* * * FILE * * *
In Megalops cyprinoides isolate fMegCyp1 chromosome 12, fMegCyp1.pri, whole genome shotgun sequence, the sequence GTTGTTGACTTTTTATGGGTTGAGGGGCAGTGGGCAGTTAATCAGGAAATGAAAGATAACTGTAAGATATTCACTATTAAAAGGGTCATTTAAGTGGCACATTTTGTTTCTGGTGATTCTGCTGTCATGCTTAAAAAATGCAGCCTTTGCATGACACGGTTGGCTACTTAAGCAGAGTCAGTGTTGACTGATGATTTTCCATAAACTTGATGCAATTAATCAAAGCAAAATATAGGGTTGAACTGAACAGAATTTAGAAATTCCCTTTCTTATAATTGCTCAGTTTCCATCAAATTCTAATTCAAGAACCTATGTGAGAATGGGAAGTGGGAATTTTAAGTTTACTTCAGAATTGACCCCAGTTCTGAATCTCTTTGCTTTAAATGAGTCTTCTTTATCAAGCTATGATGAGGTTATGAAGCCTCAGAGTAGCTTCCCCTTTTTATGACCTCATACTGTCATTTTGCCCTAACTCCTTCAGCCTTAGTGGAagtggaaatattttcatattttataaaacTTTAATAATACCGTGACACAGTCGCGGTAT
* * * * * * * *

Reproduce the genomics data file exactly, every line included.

In Megalops cyprinoides isolate fMegCyp1 chromosome 12, fMegCyp1.pri, whole genome shotgun sequence, the sequence GTTGTTGACTTTTTATGGGTTGAGGGGCAGTGGGCAGTTAATCAGGAAATGAAAGATAACTGTAAGATATTCACTATTAAAAGGGTCATTTAAGTGGCACATTTTGTTTCTGGTGATTCTGCTGTCATGCTTAAAAAATGCAGCCTTTGCATGACACGGTTGGCTACTTAAGCAGAGTCAGTGTTGACTGATGATTTTCCATAAACTTGATGCAATTAATCAAAGCAAAATATAGGGTTGAACTGAACAGAATTTAGAAATTCCCTTTCTTATAATTGCTCAGTTTCCATCAAATTCTAATTCAAGAACCTATGTGAGAATGGGAAGTGGGAATTTTAAGTTTACTTCAGAATTGACCCCAGTTCTGAATCTCTTTGCTTTAAATGAGTCTTCTTTATCAAGCTATGATGAGGTTATGAAGCCTCAGAGTAGCTTCCCCTTTTTATGACCTCATACTGTCATTTTGCCCTAACTCCTTCAGCCTTAGTGGAagtggaaatattttcatattttataaaacTTTAATAATACCGTGACACAGTCGCGGTAT